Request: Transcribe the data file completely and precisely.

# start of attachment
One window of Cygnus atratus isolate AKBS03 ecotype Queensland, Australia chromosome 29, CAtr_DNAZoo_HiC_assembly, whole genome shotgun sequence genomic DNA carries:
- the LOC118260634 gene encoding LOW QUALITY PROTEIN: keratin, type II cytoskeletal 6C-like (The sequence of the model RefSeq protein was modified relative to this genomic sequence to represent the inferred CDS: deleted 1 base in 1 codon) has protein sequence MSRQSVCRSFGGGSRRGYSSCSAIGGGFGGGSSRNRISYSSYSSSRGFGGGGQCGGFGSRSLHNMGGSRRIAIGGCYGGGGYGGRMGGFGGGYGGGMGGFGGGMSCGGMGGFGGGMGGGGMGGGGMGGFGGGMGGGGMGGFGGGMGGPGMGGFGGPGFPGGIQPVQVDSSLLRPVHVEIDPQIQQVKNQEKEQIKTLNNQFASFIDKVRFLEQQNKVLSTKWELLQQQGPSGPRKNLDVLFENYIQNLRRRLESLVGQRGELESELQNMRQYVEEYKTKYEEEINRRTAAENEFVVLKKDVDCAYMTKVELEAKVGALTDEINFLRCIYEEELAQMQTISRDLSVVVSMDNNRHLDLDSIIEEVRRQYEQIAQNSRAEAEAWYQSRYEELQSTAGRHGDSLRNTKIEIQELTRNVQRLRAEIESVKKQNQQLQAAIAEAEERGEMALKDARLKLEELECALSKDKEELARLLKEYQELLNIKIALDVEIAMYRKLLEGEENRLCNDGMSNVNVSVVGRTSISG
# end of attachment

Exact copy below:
One window of Cygnus atratus isolate AKBS03 ecotype Queensland, Australia chromosome 29, CAtr_DNAZoo_HiC_assembly, whole genome shotgun sequence genomic DNA carries:
- the LOC118260634 gene encoding LOW QUALITY PROTEIN: keratin, type II cytoskeletal 6C-like (The sequence of the model RefSeq protein was modified relative to this genomic sequence to represent the inferred CDS: deleted 1 base in 1 codon) has protein sequence MSRQSVCRSFGGGSRRGYSSCSAIGGGFGGGSSRNRISYSSYSSSRGFGGGGQCGGFGSRSLHNMGGSRRIAIGGCYGGGGYGGRMGGFGGGYGGGMGGFGGGMSCGGMGGFGGGMGGGGMGGGGMGGFGGGMGGGGMGGFGGGMGGPGMGGFGGPGFPGGIQPVQVDSSLLRPVHVEIDPQIQQVKNQEKEQIKTLNNQFASFIDKVRFLEQQNKVLSTKWELLQQQGPSGPRKNLDVLFENYIQNLRRRLESLVGQRGELESELQNMRQYVEEYKTKYEEEINRRTAAENEFVVLKKDVDCAYMTKVELEAKVGALTDEINFLRCIYEEELAQMQTISRDLSVVVSMDNNRHLDLDSIIEEVRRQYEQIAQNSRAEAEAWYQSRYEELQSTAGRHGDSLRNTKIEIQELTRNVQRLRAEIESVKKQNQQLQAAIAEAEERGEMALKDARLKLEELECALSKDKEELARLLKEYQELLNIKIALDVEIAMYRKLLEGEENRLCNDGMSNVNVSVVGRTSISG